We kicked off every performance with a call and response from our more-than-energetic drum major, Kojack. He would call out to us from a place deep down within his diaphragm. “Band! Attention!” As we quickly positioned ourselves into perfectly straight lines awaiting permission to move, we would respond in unison with both our voices and bodies, “One, two, three, four, Shaw!” At the sound of “Shaw,” all 300 of us would push our bodies back into a lean that signaled we were ready for take-off. This motion would spark a feeling of pride and joy from fellow band members and onlookers alike. 

“Shaw makes your body move!” we shouted out to the beat of the snare drums. Our legendary chant reverberated through the neighborhood when we marched a parade. For many of us, the band was more than just an extracurricular activity. It was a nucleus of invaluable lessons and authentic, life-long relationships we would cultivate and nurture into adulthood. My experience with the band is something I will treasure for the rest of my life.

Dr. Ellis was strategic and thoughtful about everything that happened at Shaw. From our band rehearsals that took place three times a day—8:00 a.m. before school, during lunch, and after school—to our widely attended parent teacher conferences that opened with electrifying student performances that guaranteed parent participation, school pride extended beyond the good grades and high-test scores we collectively earned. Every school organization at Shaw excelled at what it did. The school choir, cheerleading team, double-dutch team, annual school musical, and string ensemble all exuded excellence. The teams entered and often won competitions.  

Mr. Morgan, our most memorable assistant principal, walked full speed throughout the halls of Shaw, with never a sign of slowing down. There was no such thing as a small matter for Mr. Morgan. He approached every situation with a sense of urgency, and he had a special name for everyone. “Ball-It, Lil Ball-Girls,” is what he affectionately called my sister and me while we were at Shaw.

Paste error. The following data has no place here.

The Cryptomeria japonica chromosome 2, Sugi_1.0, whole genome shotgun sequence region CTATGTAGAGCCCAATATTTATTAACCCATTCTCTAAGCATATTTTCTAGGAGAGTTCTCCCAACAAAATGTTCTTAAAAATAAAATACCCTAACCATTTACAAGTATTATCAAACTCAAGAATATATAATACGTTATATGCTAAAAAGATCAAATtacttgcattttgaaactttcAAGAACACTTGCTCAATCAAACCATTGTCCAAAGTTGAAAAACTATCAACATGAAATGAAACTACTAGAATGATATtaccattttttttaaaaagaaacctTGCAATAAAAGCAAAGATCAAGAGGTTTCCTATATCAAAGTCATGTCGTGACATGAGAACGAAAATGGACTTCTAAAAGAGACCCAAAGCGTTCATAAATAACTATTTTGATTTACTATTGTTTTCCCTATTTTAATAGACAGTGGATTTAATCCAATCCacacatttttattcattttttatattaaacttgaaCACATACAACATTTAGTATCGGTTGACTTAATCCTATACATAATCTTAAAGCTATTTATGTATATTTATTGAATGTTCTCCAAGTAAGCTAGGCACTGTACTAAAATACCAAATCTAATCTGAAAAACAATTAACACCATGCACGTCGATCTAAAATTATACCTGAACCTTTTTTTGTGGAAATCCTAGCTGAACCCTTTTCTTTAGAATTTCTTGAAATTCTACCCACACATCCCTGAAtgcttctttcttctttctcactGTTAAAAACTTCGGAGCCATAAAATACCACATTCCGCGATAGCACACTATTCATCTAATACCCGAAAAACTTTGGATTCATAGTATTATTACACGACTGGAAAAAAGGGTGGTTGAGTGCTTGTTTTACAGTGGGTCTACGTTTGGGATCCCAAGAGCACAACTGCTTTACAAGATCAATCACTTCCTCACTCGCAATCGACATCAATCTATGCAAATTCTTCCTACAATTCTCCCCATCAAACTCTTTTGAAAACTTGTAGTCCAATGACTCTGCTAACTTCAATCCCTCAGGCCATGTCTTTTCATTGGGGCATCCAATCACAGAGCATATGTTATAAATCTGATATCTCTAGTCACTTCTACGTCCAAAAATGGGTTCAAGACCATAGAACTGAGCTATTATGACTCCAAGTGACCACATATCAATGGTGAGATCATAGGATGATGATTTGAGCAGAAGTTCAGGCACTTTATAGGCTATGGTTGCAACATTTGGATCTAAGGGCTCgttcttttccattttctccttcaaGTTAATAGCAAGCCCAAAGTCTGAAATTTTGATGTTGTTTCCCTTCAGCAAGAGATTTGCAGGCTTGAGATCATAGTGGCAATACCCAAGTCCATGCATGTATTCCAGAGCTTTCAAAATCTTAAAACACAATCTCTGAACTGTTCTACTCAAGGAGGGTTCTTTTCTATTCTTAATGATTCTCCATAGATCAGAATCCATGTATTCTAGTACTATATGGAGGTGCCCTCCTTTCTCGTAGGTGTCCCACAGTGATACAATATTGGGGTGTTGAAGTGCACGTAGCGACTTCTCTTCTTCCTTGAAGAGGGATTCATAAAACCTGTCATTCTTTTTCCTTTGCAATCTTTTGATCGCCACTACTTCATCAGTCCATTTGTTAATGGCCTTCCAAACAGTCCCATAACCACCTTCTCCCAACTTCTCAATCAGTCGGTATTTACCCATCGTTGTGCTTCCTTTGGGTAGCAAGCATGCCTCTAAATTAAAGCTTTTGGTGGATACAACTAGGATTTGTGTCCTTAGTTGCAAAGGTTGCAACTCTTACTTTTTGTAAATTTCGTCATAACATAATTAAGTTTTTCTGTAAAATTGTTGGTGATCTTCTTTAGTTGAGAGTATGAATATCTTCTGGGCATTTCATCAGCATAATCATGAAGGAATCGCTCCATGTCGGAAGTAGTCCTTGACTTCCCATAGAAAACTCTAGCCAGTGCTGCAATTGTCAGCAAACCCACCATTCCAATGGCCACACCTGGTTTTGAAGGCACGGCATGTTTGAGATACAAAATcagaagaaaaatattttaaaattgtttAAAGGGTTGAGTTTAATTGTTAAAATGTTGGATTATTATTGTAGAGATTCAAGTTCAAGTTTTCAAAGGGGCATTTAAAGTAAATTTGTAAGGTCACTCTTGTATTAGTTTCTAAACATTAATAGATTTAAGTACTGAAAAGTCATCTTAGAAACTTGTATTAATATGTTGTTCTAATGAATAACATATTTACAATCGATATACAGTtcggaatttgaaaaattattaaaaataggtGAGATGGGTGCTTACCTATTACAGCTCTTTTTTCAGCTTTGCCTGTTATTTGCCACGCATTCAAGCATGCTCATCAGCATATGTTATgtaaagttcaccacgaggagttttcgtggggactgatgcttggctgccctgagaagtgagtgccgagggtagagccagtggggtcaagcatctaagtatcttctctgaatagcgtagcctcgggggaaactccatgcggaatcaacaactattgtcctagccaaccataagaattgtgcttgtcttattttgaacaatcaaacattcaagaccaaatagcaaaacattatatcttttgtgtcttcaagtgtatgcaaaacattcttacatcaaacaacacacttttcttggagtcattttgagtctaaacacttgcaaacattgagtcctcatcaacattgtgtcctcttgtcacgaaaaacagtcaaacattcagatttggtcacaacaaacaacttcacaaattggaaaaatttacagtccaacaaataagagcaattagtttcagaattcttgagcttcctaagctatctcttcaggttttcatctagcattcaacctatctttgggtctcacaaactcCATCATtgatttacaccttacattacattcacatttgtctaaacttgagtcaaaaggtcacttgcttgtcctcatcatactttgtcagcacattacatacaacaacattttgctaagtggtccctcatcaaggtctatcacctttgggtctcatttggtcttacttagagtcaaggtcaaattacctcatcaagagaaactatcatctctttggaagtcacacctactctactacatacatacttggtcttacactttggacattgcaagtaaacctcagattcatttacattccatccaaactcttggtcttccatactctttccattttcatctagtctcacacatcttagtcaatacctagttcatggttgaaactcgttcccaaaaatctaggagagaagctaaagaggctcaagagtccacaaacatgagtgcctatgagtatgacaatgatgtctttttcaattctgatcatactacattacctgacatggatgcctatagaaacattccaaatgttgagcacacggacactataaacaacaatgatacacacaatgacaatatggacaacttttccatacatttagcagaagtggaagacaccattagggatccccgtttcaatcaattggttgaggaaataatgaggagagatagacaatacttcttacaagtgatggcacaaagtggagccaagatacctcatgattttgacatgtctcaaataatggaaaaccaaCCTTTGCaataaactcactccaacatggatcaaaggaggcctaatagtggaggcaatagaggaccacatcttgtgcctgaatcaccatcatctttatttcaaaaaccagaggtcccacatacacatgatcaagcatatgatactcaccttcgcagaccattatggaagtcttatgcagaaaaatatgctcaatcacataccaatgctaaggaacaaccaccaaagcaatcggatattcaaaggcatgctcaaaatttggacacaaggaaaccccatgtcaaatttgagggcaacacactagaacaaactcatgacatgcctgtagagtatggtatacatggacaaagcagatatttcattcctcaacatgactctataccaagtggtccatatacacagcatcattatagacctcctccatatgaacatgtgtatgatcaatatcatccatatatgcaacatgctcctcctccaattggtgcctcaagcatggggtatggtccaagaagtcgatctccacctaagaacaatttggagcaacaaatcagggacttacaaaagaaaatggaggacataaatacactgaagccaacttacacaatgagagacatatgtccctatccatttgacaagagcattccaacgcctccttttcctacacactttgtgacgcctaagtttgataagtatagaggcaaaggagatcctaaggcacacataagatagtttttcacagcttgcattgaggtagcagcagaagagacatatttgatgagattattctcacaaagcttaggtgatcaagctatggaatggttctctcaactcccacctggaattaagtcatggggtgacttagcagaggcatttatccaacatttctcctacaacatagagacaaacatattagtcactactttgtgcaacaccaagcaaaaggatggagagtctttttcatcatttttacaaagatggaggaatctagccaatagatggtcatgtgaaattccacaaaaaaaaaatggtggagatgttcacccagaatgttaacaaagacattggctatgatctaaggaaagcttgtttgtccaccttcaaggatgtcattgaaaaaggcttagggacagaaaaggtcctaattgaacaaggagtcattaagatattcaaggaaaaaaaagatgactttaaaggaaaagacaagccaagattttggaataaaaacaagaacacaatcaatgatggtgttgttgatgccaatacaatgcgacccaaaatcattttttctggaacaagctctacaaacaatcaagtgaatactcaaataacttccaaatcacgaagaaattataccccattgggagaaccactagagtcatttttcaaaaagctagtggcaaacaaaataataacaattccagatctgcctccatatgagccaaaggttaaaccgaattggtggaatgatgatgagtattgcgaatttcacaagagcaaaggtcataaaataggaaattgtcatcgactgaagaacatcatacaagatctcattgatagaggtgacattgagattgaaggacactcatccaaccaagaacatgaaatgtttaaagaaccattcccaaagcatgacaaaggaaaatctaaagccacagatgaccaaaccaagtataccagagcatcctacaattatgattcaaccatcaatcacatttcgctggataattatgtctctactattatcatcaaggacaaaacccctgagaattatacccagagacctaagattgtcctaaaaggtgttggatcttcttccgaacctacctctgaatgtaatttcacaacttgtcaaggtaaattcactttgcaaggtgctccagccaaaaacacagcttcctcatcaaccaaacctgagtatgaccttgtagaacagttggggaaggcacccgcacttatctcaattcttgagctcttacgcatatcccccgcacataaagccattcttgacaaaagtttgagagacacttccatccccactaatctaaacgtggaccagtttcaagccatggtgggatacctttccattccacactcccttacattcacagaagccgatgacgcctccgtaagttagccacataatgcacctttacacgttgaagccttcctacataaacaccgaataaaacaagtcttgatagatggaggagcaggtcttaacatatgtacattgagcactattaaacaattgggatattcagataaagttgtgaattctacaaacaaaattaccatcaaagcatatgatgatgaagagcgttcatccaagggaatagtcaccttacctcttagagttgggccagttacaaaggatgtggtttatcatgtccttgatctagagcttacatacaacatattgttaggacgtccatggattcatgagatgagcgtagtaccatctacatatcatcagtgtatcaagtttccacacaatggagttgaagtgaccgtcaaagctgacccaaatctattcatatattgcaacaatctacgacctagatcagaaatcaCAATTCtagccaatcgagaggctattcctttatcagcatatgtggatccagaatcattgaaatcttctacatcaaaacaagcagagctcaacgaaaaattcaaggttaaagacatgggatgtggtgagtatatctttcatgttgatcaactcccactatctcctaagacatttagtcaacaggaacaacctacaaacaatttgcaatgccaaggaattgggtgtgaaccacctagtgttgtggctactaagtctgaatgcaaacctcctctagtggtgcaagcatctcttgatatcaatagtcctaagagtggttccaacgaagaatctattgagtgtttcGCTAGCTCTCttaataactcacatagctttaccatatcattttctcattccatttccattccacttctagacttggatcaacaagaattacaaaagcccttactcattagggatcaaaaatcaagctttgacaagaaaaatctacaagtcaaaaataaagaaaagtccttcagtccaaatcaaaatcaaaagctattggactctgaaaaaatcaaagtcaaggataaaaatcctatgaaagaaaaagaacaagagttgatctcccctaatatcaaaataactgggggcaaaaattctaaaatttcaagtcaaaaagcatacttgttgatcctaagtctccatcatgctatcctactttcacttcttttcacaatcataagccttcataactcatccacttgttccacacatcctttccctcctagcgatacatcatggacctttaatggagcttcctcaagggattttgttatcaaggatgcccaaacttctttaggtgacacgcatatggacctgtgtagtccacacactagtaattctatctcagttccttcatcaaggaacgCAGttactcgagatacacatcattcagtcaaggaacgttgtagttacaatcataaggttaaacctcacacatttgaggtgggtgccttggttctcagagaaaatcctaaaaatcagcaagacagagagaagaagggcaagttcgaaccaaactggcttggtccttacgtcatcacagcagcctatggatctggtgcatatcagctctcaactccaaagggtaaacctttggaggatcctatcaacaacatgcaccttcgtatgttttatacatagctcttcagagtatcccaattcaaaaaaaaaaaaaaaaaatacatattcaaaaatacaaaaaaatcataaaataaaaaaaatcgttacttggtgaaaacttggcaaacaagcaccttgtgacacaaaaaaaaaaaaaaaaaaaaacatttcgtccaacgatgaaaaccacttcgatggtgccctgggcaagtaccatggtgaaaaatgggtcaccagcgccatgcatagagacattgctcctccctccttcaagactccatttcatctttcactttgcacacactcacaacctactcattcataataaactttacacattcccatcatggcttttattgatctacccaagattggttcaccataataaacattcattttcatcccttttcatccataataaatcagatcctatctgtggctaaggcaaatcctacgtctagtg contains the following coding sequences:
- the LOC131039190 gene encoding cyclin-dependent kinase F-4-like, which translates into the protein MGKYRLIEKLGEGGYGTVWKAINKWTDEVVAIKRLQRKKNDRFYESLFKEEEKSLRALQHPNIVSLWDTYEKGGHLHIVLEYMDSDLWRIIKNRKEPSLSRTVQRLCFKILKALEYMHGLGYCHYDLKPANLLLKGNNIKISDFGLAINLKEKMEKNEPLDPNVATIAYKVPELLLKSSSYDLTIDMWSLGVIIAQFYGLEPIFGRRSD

There was something for every type of student, and we had the best of everything. From striking band uniforms and fancy choir robes, to a full string ensemble where students full of potential but with low economic capital received free private lessons, everyone could find their niche. Many students were accepted into Duke Ellington School of the Arts and other premier institutions. Dr. Ellis and his dream team believed in us, and we believed in Shaw. 

I still remember roaming the commons area, which doubled as our gathering place before school and after lunch. Shaw did not allow students to leave the building for any reason. While as junior high school students, we did not always like the idea of being locked in, ultimately it gave us a feeling of safety and security. I met some of my best friends in the commons area, and we have remained friends. 

The hallways were rich with history and legacy. The original Shaw Junior High School opened in 1928. In our new building, which opened in 1977, class pictures dating back to the early years hung on the walls outside the principal’s office. I remember studying the ancestors in those pictures and wondering what kinds of tests they had to pass to get into Shaw. 

“Little boy, little boy!” Dr. Ellis could be heard yelling from down the hall, his voice amplified by the oversized bullhorn that was a fixture on his small frame and disproportionately large feet. It was normal to hear Dr. Ellis yell into the speaker of his handheld megaphone: “You see that piece of paper on the floor?” “No Dr. Ellis,” was the usual response from any random kid held hostage by the over-zealous principal. Dr. Ellis had a way of seeing things not visible to the rest of us. “That little tiny piece of paper right there. Pick that up little boy!”